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She hoped that someday she would be happy again.
The Christmas cookies are overcooked so much that the festive trees and ornaments have spread into shapeless masses, stacked in a teetering tower on my mom's handmade ceramic plate. You would think that they would taste horrible, but in all honesty, they are delicious.
Miguel has eaten three and shows no sign of stopping. He will probably throw a fit later over his angry stomach, but it is Christmas, and we can all handle that. I can't get over the sight of him in a hockey helmet. It just doesn't look right, engulfing his tiny head with its endless depths. But it protects my angel, so I will accept its strangeness.
"When will everybody come?" I wonder, twisting my hands nervously. I decorated the daycare specially for the occasion, with looping garlands gracing the windows and a tiny tree over by the blocks. I have a feeling that my mom and dad were lying, that they really couldn't make it.
"Soon. Soon. They're just fashionably late." Quinn soothes, stroking my hair. "Have a cookie."
I am just pondering which obese Santa Claus I should eat when the door bursts open, filling the room with a blast of wintry air. In tumble all three little Iglesias, their mother, and a shy, slender man I assume is their father, Señora Ramirez, her sister, and Hanna. They engulf us in a blizzard of smiles, hugs, and coos of delight over the cookies. Gabriela raises herself up proudly, watching her handicrafts devoured one by one, until there are only two left.
Where are my parents? It's half an hour past the starting time, and they still aren't here. Mom promised she'd come, and she's never late. Quinn tries to calm me down, but tears creep to the corner of my eyes, stinging bitterly. I cry a lot these days.
Just as I am about to really break down, the door opens one more time. My mother, wearing a horrible holiday sweater, and behind her-- could it be? My dad! Home from work, smiling for once, sporting an identical grotesque top! They carry shortbread and fruit cake and even a huge bowl of apple cider, steaming with redemption.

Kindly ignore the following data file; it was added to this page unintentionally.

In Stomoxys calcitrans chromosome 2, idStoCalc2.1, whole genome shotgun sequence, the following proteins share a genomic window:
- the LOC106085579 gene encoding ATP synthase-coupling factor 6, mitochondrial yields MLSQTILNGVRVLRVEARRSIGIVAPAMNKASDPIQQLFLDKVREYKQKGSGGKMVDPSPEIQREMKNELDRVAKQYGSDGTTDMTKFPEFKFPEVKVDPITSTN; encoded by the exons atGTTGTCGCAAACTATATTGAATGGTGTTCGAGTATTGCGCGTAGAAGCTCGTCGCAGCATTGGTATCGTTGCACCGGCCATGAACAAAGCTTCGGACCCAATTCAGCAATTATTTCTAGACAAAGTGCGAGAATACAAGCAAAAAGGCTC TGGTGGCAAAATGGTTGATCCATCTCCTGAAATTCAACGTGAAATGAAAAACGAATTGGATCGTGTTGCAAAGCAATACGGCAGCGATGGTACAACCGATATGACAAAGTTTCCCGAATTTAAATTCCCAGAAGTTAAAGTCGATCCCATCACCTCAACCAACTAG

"Sorry, honey, I forgot the shortbread and we had to go back home and pick it up," Mom apologizes, Dad nodding emphatically. He looks so old and eager to please that I go and hug him, breathing in the scent of ink and mothballs.
"It's okay, guys. Merry Christmas!" My dad seems unsure of how to respond, so I hug him harder, and eventually, he puts his arms around me too.
Later, when everybody is rolling from Mom's desserts, Quinn raps the table for attention. I look at him in surprise. This certainly wasn't planned, but I can't exactly stop him now.
"I'd like you all to thank Mariah, who was responsible for the majority of this party. You'll notice the decorations, all due to her fantastic artistic ability." The guests duly clap and cheer. My cheeks flame. "And she has something to show you, although she might not know it yet. It's definitely something you don't want to miss." There are whispers and giggles as I stare at him in confusion. He mimes squiggling with a pencil, eyes question, and all of a sudden I know. Thank you, Quinn.
I pull my dingy sketchbook out of my old bag and flip through the pages, smudged with graphite and sorrow. I've never shown anybody these drawings. They are mournful by my hand on those doleful afternoons in the days after Ryan's death, then suddenly beautiful and glorious last October. I haven't drawn since that day in the ambulance, and I choke up whenever I look in the book. It is me, and I am hesitant to show that to the world.
"Show us, Mariah!" Miguel pleads, and my heart melts. I think it's time to take a chance and kick my legs up into the air. Handstands aren't forever, but there will always be someone there to catch you when you fall.